Tightening the tumor-targeting abilities of checkpoint blockade immunotherapy

Seeking to improve upon existing checkpoint inhibitor therapies, scientists have developed a common checkpoint inhibitor (anti-PD-L1) in a nanoparticle formulation, which were activated specifically at tumor sites in mouse models of cancer. Their approach intends to prevent the immune system from becoming tolerant of tumors - which occurs in 30% of all cancer patients - and could help avoid the toxic off-target effects observed during the use of standard antibody checkpoint inhibitors. As well, the antibodies used to target immune system-suppressing proteins like PD-1 and PD-L1 can fail to reach deep-seated or metastatic tumors, further hindering their efficacy. Seeking a method to overcome these hurdles, Dangge Wang and colleagues developed highly tumor-specific nanoparticles carrying PD-L1-targeting antibodies and a photosensitizer, a light-activated molecule that produces tumor-killing reactive oxygen species after encountering matrix metalloproteinase protein 2 (MMP-2), a protein abundant in tumors. In mouse models, the dual administration of PD-L1-carrying nanoparticles in conjunction with local near-infrared radiation (that activates the photosensitizer) promoted the infiltration of cancer cell-killing T cells into the tumor site and further sensitized the tumors to PD-L1 checkpoint blockade. This combination also helped the nanoparticles effectively suppress tumor growth and metastasis to the lung and lymph nodes, resulting in approximately 80% mouse survival over 70 days, compared to complete mouse death in 45 days in the group treated with only PD-L1 antibodies. With further improvement, the platform used here could be readily adapted to other immune checkpoint inhibitors for improved checkpoint blockade immunotherapy, the authors say.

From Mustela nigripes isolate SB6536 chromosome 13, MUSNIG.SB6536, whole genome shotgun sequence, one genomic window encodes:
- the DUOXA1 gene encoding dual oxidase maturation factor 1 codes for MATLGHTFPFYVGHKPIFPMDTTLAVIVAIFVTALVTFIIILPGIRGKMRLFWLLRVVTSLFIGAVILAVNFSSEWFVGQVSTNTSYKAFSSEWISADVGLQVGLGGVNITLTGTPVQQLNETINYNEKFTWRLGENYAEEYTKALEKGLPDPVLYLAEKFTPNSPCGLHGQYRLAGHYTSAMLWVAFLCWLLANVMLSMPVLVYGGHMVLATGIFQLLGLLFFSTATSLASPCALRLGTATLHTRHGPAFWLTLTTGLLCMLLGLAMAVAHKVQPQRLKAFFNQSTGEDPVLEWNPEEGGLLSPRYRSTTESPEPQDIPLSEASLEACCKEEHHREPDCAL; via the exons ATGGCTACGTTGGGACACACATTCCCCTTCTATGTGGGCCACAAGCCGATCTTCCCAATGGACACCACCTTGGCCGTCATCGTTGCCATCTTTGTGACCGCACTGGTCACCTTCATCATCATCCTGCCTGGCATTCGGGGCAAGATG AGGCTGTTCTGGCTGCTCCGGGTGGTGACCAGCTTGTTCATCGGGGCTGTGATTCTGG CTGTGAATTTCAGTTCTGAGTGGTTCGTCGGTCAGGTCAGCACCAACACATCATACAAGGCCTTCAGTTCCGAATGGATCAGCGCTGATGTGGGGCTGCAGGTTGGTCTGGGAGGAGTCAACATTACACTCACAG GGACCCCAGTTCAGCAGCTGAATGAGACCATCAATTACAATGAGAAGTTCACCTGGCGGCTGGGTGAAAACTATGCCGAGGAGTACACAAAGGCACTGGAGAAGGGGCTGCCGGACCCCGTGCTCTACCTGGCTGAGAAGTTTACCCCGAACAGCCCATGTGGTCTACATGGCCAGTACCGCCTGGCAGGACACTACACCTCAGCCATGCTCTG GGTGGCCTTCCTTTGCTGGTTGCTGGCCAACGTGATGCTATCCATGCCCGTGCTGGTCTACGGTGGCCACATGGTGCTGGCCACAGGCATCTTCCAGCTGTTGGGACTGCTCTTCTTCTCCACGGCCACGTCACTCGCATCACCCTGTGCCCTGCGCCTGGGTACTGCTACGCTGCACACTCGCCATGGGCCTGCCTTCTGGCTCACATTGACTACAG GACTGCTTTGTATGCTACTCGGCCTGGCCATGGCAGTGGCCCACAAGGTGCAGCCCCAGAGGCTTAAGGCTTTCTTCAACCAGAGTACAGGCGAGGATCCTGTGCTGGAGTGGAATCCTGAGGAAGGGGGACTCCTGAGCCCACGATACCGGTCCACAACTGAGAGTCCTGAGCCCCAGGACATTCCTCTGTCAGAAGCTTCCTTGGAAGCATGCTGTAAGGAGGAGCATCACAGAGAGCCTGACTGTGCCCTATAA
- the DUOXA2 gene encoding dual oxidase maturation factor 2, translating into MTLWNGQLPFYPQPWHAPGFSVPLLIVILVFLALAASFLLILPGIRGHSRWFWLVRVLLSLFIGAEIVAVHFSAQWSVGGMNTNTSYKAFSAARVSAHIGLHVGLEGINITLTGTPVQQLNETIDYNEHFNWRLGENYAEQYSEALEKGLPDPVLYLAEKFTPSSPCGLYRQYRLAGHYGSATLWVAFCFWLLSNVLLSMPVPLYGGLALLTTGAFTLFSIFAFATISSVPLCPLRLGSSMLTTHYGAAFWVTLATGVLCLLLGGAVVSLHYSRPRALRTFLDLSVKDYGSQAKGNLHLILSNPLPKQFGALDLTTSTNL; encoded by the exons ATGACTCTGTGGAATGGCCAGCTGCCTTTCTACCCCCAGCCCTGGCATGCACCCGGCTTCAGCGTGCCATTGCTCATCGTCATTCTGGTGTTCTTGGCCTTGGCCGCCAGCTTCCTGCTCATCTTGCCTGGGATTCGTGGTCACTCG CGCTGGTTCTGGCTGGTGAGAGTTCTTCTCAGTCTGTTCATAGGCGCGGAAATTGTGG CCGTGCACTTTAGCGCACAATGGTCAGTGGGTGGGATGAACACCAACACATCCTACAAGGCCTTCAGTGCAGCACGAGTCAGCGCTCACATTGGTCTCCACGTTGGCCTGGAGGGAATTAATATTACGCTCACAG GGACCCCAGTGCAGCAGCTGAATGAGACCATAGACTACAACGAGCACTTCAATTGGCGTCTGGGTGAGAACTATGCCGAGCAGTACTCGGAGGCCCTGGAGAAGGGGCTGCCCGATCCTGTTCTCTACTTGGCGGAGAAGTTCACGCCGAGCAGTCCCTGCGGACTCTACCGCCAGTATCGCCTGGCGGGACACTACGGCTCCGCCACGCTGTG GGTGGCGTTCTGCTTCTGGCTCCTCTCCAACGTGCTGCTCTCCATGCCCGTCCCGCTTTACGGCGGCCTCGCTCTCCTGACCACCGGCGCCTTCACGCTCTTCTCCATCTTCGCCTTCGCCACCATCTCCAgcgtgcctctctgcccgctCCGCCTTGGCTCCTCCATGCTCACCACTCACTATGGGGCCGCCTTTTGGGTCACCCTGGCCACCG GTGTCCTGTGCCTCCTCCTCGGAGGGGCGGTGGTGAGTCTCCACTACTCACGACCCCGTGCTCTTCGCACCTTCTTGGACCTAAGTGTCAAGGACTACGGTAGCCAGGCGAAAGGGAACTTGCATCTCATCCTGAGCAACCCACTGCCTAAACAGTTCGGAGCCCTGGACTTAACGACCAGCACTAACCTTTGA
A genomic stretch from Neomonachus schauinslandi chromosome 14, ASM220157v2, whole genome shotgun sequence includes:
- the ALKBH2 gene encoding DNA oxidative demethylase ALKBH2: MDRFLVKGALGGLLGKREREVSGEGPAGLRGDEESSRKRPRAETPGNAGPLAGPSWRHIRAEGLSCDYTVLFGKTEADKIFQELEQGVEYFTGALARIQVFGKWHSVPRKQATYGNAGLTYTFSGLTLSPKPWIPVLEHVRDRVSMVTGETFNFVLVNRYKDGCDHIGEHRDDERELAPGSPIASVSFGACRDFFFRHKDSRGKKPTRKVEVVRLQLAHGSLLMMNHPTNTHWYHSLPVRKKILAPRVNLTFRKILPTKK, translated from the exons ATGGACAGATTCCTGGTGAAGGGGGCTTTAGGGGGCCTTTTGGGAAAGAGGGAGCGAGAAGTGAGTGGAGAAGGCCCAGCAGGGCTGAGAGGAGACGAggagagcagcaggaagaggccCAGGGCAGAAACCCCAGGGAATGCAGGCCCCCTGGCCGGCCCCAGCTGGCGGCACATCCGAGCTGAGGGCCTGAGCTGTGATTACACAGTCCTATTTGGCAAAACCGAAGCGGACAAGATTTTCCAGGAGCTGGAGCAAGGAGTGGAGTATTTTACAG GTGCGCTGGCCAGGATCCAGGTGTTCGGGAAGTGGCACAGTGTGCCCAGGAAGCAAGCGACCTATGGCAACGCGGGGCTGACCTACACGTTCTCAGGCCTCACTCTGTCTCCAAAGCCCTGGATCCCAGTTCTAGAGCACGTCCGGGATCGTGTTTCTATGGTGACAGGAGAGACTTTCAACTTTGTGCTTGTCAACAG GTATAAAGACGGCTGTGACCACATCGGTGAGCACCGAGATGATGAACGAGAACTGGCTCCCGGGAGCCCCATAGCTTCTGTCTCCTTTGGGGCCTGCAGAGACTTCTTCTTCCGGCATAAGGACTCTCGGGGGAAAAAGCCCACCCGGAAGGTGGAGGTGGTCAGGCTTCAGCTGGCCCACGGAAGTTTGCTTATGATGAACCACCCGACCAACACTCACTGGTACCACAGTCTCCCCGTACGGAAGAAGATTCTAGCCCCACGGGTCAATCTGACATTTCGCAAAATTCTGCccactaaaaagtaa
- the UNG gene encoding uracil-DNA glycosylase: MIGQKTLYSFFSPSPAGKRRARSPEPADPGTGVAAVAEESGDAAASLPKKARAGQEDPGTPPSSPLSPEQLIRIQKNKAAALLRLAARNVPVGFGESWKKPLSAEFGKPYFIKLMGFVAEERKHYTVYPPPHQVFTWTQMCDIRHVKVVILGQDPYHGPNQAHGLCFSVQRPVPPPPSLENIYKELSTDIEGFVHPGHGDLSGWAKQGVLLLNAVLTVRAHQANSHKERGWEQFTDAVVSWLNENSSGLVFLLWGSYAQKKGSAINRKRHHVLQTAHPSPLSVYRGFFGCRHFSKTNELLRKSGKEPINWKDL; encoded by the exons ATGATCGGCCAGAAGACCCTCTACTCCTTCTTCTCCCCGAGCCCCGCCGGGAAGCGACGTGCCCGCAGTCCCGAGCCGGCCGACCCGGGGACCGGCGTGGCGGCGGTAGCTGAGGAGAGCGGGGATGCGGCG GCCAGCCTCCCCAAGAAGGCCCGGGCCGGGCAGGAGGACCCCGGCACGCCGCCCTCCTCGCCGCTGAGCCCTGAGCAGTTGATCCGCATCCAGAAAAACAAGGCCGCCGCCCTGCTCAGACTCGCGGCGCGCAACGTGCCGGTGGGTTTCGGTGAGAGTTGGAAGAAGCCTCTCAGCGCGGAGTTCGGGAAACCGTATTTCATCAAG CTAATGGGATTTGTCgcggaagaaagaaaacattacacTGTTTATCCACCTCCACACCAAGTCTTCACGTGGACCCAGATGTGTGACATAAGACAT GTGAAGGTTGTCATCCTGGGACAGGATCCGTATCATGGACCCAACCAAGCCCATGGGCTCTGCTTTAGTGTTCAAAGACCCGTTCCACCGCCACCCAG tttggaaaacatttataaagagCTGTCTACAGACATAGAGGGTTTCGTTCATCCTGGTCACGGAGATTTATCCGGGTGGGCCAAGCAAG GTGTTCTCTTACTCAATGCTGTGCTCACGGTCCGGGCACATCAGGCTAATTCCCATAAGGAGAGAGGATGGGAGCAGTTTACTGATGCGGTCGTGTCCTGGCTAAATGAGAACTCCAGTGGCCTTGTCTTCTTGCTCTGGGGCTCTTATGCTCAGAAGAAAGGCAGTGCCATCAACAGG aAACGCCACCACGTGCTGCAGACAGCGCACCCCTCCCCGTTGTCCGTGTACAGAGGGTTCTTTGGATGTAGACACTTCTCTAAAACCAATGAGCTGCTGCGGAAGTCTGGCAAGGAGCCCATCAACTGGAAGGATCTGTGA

American Association for the Advancement of Science